What I'm looking most forward to is more language breakthroughs.  A month of two ago he figured out the two-word sentence, and I can't wait for the next step.  I'm looking forward to having actual conversations with him.  To find out what's on his mind beyond pointing and naming all the objects he knows.  To find out what his favorite color is rather than just guessing based on what crayons he uses most.  To find out what he dreams about.  To find out what he's scared of.  He's my son, and I want to know, and I know he's only one or two language milestones away from being able to tell me.

Until I can, I'll just go on enjoying the wonderful child he has become.  I can't wait to see how he reacts to the overstimulation of a birthday party and whether he'll be bold or shy during Trick-Or-Treating.  Two really is a beautiful age.

Thursday, October 7, 2010

How Did I Miss Banned Book Week?

Well, to be honest I've never actually participated in anything to do with the week, but I do take pride in reading the books.  In fact, as a writer I think I would take a certain amount of pride in having people try to ban something I write.  It would mean I was saying something.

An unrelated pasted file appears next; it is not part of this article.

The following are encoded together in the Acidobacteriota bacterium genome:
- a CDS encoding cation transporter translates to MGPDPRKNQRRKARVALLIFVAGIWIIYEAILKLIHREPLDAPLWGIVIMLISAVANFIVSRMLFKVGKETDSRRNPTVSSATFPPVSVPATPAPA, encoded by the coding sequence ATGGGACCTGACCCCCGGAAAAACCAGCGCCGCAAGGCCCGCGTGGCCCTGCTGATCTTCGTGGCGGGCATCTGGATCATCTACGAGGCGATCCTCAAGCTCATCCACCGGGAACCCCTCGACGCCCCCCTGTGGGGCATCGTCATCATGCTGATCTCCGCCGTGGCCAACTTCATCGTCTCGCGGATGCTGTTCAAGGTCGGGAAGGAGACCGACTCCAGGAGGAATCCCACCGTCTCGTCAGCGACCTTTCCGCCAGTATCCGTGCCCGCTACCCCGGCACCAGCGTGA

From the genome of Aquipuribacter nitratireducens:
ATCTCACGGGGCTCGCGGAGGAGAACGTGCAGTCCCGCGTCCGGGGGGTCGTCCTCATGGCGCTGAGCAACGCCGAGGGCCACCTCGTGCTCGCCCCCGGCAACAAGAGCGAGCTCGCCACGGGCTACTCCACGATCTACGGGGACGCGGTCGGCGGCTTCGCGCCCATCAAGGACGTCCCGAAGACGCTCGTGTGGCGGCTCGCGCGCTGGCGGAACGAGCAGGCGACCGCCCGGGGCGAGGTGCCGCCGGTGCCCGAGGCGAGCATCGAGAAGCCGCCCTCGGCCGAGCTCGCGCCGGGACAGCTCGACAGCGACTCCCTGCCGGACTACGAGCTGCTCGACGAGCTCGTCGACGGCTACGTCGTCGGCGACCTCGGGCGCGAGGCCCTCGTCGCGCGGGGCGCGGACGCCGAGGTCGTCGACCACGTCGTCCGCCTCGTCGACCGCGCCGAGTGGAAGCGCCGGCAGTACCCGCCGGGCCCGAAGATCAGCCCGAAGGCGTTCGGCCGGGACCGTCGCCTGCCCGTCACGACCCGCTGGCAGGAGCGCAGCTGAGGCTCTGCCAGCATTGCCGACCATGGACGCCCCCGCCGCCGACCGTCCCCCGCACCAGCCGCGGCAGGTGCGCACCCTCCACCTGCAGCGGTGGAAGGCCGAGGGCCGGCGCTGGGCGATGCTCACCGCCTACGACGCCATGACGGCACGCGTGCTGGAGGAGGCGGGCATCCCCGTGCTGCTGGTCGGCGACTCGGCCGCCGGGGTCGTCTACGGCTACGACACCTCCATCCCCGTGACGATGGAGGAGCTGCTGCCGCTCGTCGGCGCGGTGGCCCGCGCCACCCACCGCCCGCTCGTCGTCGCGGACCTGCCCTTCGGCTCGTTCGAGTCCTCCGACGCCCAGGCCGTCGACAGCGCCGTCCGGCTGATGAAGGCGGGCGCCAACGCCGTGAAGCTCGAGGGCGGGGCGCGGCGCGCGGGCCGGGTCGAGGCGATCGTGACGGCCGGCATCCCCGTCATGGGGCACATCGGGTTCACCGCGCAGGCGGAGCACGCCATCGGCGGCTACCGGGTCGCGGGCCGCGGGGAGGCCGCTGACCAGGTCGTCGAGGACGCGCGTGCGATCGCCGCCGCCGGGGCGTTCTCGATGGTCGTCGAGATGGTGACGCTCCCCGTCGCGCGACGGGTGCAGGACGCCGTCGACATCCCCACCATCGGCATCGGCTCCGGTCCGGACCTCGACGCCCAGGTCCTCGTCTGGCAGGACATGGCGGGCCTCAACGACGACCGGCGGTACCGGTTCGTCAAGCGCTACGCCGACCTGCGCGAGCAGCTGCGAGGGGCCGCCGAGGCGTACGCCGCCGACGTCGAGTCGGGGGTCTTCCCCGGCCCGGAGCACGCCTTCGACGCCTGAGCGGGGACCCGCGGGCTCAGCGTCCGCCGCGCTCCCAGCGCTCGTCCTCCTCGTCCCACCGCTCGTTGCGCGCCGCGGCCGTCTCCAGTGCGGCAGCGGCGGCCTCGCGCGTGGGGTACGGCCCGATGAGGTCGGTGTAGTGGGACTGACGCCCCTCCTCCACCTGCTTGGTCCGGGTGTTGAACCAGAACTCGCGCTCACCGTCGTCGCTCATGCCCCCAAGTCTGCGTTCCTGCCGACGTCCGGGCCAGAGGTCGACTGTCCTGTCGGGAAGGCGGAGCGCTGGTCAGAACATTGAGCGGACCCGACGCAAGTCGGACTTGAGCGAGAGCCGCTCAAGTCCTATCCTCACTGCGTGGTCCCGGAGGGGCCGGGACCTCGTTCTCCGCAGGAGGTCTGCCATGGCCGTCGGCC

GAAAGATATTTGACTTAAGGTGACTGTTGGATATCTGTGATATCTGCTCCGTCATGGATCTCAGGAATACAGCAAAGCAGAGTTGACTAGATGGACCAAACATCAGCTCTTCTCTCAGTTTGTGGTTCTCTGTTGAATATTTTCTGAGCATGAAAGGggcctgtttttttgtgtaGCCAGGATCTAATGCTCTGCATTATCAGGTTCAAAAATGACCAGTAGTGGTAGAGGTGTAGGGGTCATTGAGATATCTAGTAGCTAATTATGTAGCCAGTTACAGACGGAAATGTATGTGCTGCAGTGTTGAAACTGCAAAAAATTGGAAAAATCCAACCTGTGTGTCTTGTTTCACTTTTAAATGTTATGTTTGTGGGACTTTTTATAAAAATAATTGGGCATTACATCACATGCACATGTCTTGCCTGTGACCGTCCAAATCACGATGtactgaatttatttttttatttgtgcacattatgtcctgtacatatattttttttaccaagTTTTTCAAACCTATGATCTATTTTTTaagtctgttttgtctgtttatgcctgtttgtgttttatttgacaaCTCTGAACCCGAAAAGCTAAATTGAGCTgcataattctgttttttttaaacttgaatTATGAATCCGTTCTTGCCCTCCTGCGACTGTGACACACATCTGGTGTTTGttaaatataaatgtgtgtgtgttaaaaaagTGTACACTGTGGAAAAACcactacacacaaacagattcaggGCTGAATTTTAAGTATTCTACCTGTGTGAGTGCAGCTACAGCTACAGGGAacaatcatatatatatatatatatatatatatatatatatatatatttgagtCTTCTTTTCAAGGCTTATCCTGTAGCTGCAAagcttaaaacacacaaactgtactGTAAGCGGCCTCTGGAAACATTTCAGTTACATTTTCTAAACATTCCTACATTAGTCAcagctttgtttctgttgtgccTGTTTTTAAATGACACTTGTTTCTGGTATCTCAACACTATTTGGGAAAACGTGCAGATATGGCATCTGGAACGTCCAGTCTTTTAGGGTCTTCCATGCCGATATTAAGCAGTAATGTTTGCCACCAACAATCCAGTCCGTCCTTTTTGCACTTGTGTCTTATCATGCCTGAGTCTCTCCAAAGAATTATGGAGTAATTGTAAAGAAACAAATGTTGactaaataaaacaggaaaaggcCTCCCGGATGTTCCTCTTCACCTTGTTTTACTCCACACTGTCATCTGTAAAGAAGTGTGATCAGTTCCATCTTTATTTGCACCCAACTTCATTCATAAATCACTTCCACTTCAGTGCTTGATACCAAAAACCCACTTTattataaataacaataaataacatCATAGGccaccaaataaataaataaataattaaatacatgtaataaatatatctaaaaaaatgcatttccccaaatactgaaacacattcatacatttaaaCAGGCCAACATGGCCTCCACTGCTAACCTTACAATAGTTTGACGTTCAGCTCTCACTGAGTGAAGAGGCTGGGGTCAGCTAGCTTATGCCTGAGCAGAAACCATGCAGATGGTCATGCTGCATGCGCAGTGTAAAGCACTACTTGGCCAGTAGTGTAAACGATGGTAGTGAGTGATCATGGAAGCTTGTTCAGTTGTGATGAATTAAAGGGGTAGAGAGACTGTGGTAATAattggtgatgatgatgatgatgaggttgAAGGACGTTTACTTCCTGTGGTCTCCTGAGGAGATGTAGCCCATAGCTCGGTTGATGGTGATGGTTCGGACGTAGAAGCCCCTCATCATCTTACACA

My high school had a science fiction class, which I took during my junior year.  (More than 10 years later, I still think that's cool.)  It was an excellent class, and introduced me to many great pieces of literature.  But the thing I remember most about that class was something the teacher told us one day:  "If you haven't offended someone, you haven't really said anything."  I don't believe he was the originator of this quote, but he is the person who introduced it to me, and it had a profound effect on me which has lasted to this day.  People get offended by things, but that doesn't mean they aren't worth saying.  Sometimes it means they're worth saying even more.